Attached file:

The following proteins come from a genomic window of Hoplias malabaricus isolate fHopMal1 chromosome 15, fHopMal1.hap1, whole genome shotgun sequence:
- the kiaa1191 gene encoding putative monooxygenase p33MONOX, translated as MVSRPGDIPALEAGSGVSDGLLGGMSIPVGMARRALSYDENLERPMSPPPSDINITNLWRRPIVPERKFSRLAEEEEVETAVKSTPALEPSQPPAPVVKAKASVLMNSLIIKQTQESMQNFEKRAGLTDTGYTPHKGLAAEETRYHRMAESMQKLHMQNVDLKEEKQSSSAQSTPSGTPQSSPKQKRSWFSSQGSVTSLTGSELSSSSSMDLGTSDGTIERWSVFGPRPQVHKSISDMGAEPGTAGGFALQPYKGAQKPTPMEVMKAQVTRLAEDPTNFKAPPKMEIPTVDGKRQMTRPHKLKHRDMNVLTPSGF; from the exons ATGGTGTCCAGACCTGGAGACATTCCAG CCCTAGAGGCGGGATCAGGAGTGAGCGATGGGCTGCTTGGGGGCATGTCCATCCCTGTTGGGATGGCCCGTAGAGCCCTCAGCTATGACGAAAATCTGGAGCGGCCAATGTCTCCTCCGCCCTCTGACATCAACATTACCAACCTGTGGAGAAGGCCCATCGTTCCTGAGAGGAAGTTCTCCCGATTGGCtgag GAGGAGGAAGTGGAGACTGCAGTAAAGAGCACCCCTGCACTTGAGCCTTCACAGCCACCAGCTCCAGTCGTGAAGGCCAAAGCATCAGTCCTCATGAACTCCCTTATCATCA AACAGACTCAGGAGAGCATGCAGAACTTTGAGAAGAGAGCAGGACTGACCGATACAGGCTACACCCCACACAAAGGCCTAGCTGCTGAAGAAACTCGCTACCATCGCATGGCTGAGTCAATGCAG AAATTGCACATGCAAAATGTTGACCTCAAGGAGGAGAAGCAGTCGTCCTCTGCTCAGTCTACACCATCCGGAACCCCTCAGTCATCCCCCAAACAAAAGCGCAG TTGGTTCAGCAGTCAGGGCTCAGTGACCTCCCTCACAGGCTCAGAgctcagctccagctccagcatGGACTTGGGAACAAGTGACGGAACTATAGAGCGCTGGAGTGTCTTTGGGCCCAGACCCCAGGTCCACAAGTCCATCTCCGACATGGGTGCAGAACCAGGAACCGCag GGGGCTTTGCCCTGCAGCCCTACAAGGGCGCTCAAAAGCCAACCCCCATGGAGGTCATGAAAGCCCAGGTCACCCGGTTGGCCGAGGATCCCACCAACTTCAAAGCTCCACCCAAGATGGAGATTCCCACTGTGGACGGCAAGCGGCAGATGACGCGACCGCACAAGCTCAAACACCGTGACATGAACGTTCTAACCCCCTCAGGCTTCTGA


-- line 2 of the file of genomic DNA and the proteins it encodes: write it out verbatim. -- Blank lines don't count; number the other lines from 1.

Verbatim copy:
- the kiaa1191 gene encoding putative monooxygenase p33MONOX, translated as MVSRPGDIPALEAGSGVSDGLLGGMSIPVGMARRALSYDENLERPMSPPPSDINITNLWRRPIVPERKFSRLAEEEEVETAVKSTPALEPSQPPAPVVKAKASVLMNSLIIKQTQESMQNFEKRAGLTDTGYTPHKGLAAEETRYHRMAESMQKLHMQNVDLKEEKQSSSAQSTPSGTPQSSPKQKRSWFSSQGSVTSLTGSELSSSSSMDLGTSDGTIERWSVFGPRPQVHKSISDMGAEPGTAGGFALQPYKGAQKPTPMEVMKAQVTRLAEDPTNFKAPPKMEIPTVDGKRQMTRPHKLKHRDMNVLTPSGF; from the exons ATGGTGTCCAGACCTGGAGACATTCCAG CCCTAGAGGCGGGATCAGGAGTGAGCGATGGGCTGCTTGGGGGCATGTCCATCCCTGTTGGGATGGCCCGTAGAGCCCTCAGCTATGACGAAAATCTGGAGCGGCCAATGTCTCCTCCGCCCTCTGACATCAACATTACCAACCTGTGGAGAAGGCCCATCGTTCCTGAGAGGAAGTTCTCCCGATTGGCtgag GAGGAGGAAGTGGAGACTGCAGTAAAGAGCACCCCTGCACTTGAGCCTTCACAGCCACCAGCTCCAGTCGTGAAGGCCAAAGCATCAGTCCTCATGAACTCCCTTATCATCA AACAGACTCAGGAGAGCATGCAGAACTTTGAGAAGAGAGCAGGACTGACCGATACAGGCTACACCCCACACAAAGGCCTAGCTGCTGAAGAAACTCGCTACCATCGCATGGCTGAGTCAATGCAG AAATTGCACATGCAAAATGTTGACCTCAAGGAGGAGAAGCAGTCGTCCTCTGCTCAGTCTACACCATCCGGAACCCCTCAGTCATCCCCCAAACAAAAGCGCAG TTGGTTCAGCAGTCAGGGCTCAGTGACCTCCCTCACAGGCTCAGAgctcagctccagctccagcatGGACTTGGGAACAAGTGACGGAACTATAGAGCGCTGGAGTGTCTTTGGGCCCAGACCCCAGGTCCACAAGTCCATCTCCGACATGGGTGCAGAACCAGGAACCGCag GGGGCTTTGCCCTGCAGCCCTACAAGGGCGCTCAAAAGCCAACCCCCATGGAGGTCATGAAAGCCCAGGTCACCCGGTTGGCCGAGGATCCCACCAACTTCAAAGCTCCACCCAAGATGGAGATTCCCACTGTGGACGGCAAGCGGCAGATGACGCGACCGCACAAGCTCAAACACCGTGACATGAACGTTCTAACCCCCTCAGGCTTCTGA